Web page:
Monday, April 15, 2024

Brazilian 2001 GMT400 GMC 3500HD, actually a rebadged C2500 with the shortbed more often fitted to a 1500

Brazil is far from being easy to understand at all, with its automotive market reflecting so many aspects of the country as a whole. As most of the industrial policies in Brazil tender to be focused on import replacement, and the automotive market had been further affected by severe restrictions to imports which nearly wiped them off Brazil from '76 to '90 for the average Joe, the buying pattern became somewhat more conservative than usual for certain vehicle classes, including full-size pick-up trucks to which evolutions took longer to arrive. And due to economics of scale, region-specific powertrains also had a foothold after imports were allowed once again. That was the case for the Mercosur derivative of the GMT400 generation of the Chevrolet and GMC full-size trucks and SUVs, much simpler than its counterparts made in countries other than Brazil and Argentina.
Available only as RWD because of the cost, and the fact that compact/mid-size trucks took over most of the market share in retail, a regional GMC counterpart to the Chevrolet Silverado also resorted to the regular cab and short bed, with the MWM Sprint 6.07T straight-6 turbodiesel and a 5-speed manual transmission. The regular cab was not much of a big deal for most of those who bought a Brazilian-made full-size truck, considering how aftermarket cab conversions used to be relatively popular until the early 2000s, yet the absence of options such as automatic transmission or 4-wheel drive tended to be covered by grey-imports instead. The usage of a short bed in a 3/4-ton, more associated with the half-tons elsewhere, still reflected not only the imports replacement approach, but also how 3/4-tons took over the market in order to address the minimum payload requirements for 2-wheel drive vehicles to be granted the usage of a Diesel engine since '76, even though the GMT400 was released in '88 for the United States and only arrived in Brazil officially in '97 despite a grey-import presence in the early '90s...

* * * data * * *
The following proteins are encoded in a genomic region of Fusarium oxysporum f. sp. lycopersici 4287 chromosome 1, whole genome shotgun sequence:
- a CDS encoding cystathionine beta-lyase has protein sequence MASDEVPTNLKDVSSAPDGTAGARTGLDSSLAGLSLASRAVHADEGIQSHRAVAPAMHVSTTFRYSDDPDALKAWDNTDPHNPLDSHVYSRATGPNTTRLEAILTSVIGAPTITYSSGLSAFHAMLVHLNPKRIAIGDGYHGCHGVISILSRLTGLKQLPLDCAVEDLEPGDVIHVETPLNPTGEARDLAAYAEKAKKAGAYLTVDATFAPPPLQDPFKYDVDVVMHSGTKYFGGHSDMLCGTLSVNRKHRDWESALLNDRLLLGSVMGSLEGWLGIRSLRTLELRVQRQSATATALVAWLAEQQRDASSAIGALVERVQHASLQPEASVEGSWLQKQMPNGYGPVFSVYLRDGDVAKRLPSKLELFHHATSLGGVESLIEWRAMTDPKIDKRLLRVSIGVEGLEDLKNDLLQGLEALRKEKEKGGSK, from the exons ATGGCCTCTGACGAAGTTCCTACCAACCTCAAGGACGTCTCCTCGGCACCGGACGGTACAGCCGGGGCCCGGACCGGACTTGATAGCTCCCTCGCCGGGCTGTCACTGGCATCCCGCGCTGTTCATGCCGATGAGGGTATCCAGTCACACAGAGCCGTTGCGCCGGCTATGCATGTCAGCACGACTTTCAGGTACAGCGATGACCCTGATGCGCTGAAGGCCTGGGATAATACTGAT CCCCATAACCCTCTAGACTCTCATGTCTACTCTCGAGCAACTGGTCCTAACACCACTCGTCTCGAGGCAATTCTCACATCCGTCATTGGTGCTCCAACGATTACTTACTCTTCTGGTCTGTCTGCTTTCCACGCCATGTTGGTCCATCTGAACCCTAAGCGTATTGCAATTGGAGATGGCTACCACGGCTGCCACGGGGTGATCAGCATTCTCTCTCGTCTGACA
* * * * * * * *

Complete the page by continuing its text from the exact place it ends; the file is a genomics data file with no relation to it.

While the GMT400 for Brazil was sourced from Argentina between the '97 and 2000 model-years, in 2000 and 2001 production was transferred to Brazil, and only for the 2001 model-year a GMC model for the retail customer was available, with little success due to the prevalence of Chevrolet. The name 3500HD was meant to reflect a GVWR slightly above 3500kg, which required a commercial driver license in Brazil, yet the yearly tax is lower as it's titled as a truck instead of trucklet for bureaucratic purpose. And even though no half-ton GMT400 was officially available in Brazil at that time, so the economics of scale could still favor a longer bed, the frame being a carryover from the previous C/K generation instead of the same of its USDM equivalent dictated the shorter bed to retain the short wheelbase.

Thursday, April 11, 2024

Why should've Volkswagen kept the air-cooled boxer engine for a longer time in Brazilian front-engined models at least as an option?